Tobacco cessation skills certification in Arizona: Application of a state wide, community based model for diffusion of evidence based practice guidelines

Myra L. Muramoto, Tim Connolly, Louise J. Strayer, Jim Ranger-Moore, William Blatt, Robert Leischow, Scott Leischow

Research output: Contribution to journalArticlepeer-review

23 Scopus citations


Objective - To describe the development and preliminary results from a community based certification model for training in tobacco cessation skills in Arizona. Design - A programme evaluation using both quantitative pre-post measures and qualitative methods. Setting - Arizona's comprehensive tobacco control programme of state funded, community based local-projects and their community partners providing tobacco treatment services for geographically, socioeconomically, and ethnically diverse communities. Intervention - A three tiered model of skills based training emphasising Agency for Health Care Policy and Research guidelines, and utilising a training of trainers approach to build community capacity. Certification roles addressed basic tobacco cessation skills, tobacco cessation specialist, and tobacco treatment services manager. Participants - Initial target audience was community based local project personnel and their community partners, with later adoption by community organisations unaffiliated with local projects, and the general public. Main evaluation measures - Process measures: participant satisfaction, knowledge, skills, and self-efficacy. Outcome: participant demographics, community organisations represented, post-training, cessation related activities. Results - During the model's implementation year, 1075 participants attended certification training, 947 participants received basic skills certificates and 82 received specialist certificates. Pre, post, and three month measures of self efficacy showed significant and durable increases. Analysis of participant characteristics demonstrated broad community representation. At post-training follow up, 80.9% of basic skills trainees had performed at least one brief intervention and 74.8% had made a referral to intensive services. Among cessation specialists, 48.8% were delivering intensive services and 69.5% were teaching basic skills classes. Conclusions - Initial experience with Arizona's state wide, community based model for certification of tobacco cessation skills training suggests this model may be a promising method for broad, population based diffusion of evidence based tobacco cessation guidelines.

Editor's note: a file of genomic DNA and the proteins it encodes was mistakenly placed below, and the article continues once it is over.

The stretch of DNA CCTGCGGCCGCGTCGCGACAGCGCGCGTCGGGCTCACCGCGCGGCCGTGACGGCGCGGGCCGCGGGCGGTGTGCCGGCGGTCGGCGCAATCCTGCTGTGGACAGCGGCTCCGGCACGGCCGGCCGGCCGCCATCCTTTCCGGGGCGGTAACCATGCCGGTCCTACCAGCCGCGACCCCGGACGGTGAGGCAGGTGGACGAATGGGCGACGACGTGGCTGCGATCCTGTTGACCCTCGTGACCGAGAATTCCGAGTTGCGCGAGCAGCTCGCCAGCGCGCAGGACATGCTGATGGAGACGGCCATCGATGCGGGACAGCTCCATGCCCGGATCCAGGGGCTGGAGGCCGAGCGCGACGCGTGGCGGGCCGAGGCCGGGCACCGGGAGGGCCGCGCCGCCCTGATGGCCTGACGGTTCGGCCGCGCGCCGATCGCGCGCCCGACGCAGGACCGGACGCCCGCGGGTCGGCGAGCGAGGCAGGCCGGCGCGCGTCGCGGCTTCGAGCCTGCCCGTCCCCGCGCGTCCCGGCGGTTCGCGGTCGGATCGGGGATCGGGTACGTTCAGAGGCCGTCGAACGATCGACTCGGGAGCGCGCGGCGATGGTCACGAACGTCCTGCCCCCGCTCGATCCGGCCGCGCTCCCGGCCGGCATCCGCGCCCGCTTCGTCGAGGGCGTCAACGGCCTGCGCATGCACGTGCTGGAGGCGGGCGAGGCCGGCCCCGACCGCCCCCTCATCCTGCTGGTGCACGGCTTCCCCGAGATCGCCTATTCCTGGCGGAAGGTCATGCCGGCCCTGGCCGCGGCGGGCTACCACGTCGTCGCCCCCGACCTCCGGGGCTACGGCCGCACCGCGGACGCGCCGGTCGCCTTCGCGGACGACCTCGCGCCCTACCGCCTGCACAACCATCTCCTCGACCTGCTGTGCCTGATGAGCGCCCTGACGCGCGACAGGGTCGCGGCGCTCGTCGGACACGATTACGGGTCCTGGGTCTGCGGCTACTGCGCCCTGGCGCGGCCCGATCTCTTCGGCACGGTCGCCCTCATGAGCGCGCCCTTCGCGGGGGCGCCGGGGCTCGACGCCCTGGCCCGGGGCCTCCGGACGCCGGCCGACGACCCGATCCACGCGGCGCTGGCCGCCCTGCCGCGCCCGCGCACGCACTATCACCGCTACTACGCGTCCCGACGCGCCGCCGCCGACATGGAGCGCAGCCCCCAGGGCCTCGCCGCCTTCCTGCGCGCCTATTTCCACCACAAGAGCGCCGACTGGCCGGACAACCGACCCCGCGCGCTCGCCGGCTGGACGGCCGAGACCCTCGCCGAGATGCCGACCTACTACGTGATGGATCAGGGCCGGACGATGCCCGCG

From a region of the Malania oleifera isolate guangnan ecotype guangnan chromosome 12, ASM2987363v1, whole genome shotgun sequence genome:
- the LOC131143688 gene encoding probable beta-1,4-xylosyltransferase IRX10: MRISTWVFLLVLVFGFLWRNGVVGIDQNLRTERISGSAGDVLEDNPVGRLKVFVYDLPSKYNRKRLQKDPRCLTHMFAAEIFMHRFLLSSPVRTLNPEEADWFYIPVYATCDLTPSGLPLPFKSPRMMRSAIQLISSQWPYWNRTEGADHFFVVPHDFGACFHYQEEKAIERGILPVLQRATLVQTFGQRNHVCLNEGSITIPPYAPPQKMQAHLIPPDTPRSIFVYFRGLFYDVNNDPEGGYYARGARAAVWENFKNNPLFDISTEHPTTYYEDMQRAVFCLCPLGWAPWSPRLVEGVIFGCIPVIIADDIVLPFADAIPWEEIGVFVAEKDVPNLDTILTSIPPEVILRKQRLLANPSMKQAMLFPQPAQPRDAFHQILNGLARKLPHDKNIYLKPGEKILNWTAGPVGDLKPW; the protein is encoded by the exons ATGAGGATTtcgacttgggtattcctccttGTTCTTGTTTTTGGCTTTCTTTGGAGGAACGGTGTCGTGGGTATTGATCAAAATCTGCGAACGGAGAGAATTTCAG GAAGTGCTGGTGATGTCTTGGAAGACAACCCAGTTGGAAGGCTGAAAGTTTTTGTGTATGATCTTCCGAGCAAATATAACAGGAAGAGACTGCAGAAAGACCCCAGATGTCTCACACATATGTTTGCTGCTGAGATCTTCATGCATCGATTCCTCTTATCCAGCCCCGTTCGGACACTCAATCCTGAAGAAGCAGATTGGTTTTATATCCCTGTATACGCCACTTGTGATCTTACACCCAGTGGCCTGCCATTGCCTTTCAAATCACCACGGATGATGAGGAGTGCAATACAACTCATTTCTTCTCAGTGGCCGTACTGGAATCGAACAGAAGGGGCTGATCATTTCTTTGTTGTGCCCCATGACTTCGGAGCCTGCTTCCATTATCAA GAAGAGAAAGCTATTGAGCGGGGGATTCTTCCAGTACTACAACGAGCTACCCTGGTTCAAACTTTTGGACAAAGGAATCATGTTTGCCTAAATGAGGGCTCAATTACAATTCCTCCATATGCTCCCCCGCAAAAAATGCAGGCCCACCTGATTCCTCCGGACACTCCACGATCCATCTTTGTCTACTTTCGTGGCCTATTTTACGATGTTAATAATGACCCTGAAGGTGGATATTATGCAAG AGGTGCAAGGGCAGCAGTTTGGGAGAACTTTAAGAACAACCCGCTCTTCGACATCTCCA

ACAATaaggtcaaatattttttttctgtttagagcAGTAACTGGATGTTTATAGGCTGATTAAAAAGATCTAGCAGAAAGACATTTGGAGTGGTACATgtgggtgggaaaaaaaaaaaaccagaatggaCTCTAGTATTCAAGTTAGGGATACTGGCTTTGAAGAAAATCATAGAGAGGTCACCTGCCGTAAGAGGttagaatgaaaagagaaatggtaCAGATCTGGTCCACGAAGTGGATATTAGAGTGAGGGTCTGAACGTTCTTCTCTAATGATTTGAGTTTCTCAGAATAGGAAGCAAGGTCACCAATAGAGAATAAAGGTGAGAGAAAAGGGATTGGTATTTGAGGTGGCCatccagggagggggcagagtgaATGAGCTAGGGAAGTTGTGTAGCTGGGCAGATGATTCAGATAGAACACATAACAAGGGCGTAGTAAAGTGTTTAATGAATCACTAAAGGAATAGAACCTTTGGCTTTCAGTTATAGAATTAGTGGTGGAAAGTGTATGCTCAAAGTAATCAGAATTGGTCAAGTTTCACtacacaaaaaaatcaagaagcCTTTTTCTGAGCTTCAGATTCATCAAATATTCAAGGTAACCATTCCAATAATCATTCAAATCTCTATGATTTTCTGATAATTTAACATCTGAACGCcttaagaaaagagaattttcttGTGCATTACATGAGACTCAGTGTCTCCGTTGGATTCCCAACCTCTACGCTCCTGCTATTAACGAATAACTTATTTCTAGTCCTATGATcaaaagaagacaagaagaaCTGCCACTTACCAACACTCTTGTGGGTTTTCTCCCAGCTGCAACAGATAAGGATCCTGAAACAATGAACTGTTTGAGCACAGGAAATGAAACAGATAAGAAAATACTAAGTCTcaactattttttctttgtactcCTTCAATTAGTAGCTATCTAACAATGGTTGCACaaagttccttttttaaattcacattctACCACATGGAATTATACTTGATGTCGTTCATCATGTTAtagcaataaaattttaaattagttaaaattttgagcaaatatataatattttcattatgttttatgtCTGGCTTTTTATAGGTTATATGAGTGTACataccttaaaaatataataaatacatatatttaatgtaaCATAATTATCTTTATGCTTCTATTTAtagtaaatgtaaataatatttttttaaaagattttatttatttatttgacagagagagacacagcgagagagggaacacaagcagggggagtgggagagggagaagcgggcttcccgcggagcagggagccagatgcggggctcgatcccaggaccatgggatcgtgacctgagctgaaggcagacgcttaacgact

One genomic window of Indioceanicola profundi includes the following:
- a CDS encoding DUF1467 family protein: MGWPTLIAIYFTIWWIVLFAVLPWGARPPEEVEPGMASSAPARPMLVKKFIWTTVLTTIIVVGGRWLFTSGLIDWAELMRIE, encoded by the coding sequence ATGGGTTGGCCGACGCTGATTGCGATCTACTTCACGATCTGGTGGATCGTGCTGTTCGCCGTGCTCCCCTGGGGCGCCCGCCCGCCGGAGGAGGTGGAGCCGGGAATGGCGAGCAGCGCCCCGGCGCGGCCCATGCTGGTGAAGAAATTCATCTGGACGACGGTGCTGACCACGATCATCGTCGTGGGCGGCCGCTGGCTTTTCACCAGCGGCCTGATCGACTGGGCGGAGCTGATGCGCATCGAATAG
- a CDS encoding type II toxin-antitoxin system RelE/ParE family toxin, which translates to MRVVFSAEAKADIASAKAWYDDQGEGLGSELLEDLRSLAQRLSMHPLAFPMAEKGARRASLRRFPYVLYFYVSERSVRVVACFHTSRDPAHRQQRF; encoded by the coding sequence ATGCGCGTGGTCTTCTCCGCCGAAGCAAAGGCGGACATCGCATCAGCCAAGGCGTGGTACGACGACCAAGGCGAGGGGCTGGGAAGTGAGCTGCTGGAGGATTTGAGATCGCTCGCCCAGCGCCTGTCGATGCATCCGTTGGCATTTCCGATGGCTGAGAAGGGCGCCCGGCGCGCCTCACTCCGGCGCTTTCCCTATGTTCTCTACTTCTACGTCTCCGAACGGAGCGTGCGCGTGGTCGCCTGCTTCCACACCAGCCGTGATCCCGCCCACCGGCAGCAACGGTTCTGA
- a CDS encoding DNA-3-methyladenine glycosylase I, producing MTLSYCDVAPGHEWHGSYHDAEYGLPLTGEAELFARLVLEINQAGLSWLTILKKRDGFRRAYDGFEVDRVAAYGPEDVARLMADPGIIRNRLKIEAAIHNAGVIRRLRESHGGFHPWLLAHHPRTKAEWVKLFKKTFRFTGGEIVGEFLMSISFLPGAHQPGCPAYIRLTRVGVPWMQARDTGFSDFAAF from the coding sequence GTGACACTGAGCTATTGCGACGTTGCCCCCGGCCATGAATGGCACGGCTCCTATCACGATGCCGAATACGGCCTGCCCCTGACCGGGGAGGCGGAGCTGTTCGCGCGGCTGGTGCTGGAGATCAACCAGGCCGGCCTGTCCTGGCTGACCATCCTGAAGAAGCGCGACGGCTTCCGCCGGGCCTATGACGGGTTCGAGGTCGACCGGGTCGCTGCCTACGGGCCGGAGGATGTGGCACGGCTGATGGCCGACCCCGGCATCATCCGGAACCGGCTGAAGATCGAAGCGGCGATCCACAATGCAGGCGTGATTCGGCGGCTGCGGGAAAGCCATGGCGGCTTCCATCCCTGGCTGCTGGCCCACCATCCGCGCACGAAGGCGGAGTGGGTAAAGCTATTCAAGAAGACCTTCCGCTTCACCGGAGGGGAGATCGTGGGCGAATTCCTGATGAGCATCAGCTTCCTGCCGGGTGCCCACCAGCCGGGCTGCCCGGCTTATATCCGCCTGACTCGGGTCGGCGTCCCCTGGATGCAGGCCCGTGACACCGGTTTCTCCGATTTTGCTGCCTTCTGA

Original languageEnglish (US)
Pages (from-to)408-414
Number of pages7
JournalTobacco Control
Issue number4
StatePublished - 2000


  • Certification
  • Population based
  • Tobacco cessation
  • Training

ASJC Scopus subject areas

  • Health(social science)
  • Public Health, Environmental and Occupational Health


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